A survey in 2015 ranked Salt Lake City is as the seventh-gayest city in the United States. Around 4.7% of Salt Lake City residents identify as members of the LGBTQ+ community. Utah is the youngest state in average population age, and a separate study found that 29% of Millennials identify with the LGBTQ+ community and 34% of Generation Z identify as LGBTQ+. Many of these young people are students at the University of Utah and anyone visiting Salt Lake City will can see the influence of the U on the city. Based on this, one can make the conclusion that Salt Lake City is very, very gay.
However, for such a queer city home to a university ranked second for LGBTQ+ students, many queer students at the U do not have the resources that might otherwise be expected. Now, this is not the fault of the LGBT Resource Center, which offers many standard services that can be found at most college resource centers, such as scholarships, locating gender-free bathrooms, support groups, workshops, etc. The resource center provides as much support and resources they possibly can to the queer student body. However, it still has to navigate red tape, fundraising and developing further support, and the resource center does not receive enough university backing to expand the services needed by queer students.
Westminster, the neighboring liberal arts college, is known for the support and awareness of LGBTQ+ issues it brings to everyday campus life. For instance, Westminster had a legacy of inclusion, offering training on pronouns for students, staff and parents well before it was standard practice within colleges. Their work was even recognized by the Utah chapter of the Human Rights Campaign at the 2019 Gala.
The U could also learn from its fellow Pac-12 members. The University of Oregon also has a vibrant and thriving queer student body that enjoys a wide variety of support services. One of Oregon’s most notable efforts is its program to assist transgender students who seeking transition, making it “as accessible and affirming as possible.”
U of U Health has a transgender health program that offers financial counseling, loan counseling and community outreach for payment options. This program has only officially been around for two and a half years or so, and many of the patients they serve will pay out of pocket or with insurance if possible. I asked if they provide anything on a sliding scale for lower-income patients, but the only service they offered on a sliding scale was voice therapy.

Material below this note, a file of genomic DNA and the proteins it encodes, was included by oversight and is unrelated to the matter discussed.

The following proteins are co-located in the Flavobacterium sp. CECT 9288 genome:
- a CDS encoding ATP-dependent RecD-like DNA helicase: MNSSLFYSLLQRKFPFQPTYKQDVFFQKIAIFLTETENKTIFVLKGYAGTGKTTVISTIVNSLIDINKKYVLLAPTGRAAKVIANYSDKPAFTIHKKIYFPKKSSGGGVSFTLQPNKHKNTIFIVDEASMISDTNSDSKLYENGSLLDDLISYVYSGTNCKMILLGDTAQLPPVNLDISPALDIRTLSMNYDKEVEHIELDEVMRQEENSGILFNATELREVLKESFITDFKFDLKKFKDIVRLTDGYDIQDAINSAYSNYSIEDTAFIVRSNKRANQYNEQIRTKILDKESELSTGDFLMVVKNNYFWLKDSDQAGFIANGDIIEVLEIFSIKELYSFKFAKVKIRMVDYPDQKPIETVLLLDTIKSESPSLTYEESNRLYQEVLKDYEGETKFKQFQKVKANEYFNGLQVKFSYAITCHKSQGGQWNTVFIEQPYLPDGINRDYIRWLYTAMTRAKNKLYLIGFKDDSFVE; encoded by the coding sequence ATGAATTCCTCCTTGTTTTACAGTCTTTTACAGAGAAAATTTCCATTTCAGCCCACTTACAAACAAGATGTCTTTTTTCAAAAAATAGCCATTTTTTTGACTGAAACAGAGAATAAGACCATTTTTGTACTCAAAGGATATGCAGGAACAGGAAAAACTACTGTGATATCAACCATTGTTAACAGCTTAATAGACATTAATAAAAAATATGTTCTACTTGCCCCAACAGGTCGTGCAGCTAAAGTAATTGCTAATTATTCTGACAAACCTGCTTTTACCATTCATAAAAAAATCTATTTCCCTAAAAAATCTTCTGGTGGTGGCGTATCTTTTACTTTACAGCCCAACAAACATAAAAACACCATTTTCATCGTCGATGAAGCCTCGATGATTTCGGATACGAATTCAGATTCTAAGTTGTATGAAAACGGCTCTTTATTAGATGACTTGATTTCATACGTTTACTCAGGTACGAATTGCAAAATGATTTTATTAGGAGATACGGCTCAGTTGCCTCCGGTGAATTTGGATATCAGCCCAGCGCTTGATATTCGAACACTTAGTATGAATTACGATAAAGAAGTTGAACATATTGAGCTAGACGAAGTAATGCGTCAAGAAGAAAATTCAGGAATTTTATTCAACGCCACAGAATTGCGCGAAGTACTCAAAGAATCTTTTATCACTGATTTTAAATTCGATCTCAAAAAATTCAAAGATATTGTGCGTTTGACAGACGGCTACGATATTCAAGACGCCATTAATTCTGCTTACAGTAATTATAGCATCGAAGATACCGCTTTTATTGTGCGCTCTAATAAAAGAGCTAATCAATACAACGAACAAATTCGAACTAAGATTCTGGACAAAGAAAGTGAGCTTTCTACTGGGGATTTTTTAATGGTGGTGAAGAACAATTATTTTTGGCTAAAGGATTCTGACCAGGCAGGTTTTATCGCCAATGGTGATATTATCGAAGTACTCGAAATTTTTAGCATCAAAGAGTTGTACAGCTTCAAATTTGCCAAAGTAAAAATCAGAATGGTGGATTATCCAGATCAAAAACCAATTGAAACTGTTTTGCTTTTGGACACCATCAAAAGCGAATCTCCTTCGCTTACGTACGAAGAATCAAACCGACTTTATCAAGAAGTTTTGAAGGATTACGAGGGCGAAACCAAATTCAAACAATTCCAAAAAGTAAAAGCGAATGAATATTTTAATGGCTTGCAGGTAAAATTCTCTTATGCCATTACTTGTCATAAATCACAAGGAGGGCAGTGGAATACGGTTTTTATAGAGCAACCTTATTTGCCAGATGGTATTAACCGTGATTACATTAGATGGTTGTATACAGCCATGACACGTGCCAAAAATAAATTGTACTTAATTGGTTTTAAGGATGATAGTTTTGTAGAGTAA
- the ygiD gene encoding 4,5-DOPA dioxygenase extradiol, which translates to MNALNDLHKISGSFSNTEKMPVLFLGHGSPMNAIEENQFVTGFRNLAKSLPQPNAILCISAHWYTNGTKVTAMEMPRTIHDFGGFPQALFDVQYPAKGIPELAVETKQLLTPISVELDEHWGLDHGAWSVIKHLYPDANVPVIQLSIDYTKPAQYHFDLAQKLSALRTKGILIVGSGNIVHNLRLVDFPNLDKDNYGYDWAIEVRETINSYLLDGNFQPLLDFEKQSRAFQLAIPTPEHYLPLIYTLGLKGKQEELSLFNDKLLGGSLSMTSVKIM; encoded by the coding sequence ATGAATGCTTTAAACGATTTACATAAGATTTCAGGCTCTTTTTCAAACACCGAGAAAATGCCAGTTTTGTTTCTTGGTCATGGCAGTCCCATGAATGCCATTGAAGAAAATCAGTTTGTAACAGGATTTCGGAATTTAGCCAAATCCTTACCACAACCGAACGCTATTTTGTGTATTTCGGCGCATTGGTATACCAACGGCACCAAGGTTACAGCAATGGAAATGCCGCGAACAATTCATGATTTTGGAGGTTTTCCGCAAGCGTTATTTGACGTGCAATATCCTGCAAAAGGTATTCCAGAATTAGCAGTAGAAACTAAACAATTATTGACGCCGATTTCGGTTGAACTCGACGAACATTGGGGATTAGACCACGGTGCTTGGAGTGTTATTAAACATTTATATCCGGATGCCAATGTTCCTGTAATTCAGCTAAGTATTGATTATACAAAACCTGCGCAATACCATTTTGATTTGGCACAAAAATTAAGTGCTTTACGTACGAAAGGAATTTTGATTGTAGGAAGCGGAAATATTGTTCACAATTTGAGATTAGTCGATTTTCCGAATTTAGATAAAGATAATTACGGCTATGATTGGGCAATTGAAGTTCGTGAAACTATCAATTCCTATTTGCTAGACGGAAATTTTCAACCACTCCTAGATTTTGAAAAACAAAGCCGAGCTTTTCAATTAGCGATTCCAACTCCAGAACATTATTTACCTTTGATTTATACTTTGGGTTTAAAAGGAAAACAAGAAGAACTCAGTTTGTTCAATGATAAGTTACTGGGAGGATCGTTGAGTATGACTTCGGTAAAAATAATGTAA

“We are excited to announce we are growing our program and have hired both a program coordinator as well as a patient navigator who is a mental health professional. We are increasing our presence in the community as well as offering new services like gender affirmation surgery. Every patient’s journey is different and we are happy to be apart of it,” said Noman Khan, a spokesperson for U of U Health.
The U could also look to Oregon’s better housing opportunities for their LGBTQ+ students. Students at the University of Oregon who seek to live on campus in queer spaces can apply to either the Gender Equity Community or the LGBTQIA+ Scholars Community. While both of these communities have a crossover, they each serve a different purpose. The Gender Equity Community is “intended for residents who acknowledge, experience and celebrate the spectrum of gender” while the LGBTQIA+ Scholars Community is designed for students to “share intellectual and social experiences focused on understanding of and respect for lesbian, gay, bisexual, transgender, queer, questioning, intersex, asexual and allied identities, histories and practices.” These services are vital because they allow students to have a better sense of community on campus, ideally leading to higher success rates in higher education for students as they have a supportive community that surrounds them.
The U can improve the conditions of its LGBTQ+ students. One of the ways they could do this is developing an LLC (Living Learning Communities) and recruit LGBTQ+ students to live there. The U does have an LLC called the Alliance House in Officers’ Circle that focuses on social justice, and residents “are able to select a space in the community without consideration of gender identity, gender expression or sexual orientation identity,” but this housing does not have any clear or concrete connection to the LGBTQ+ community on campus. Developing a new LLC to focus specifically on queer students and queer issues would provide more spaces for students to live and learn in.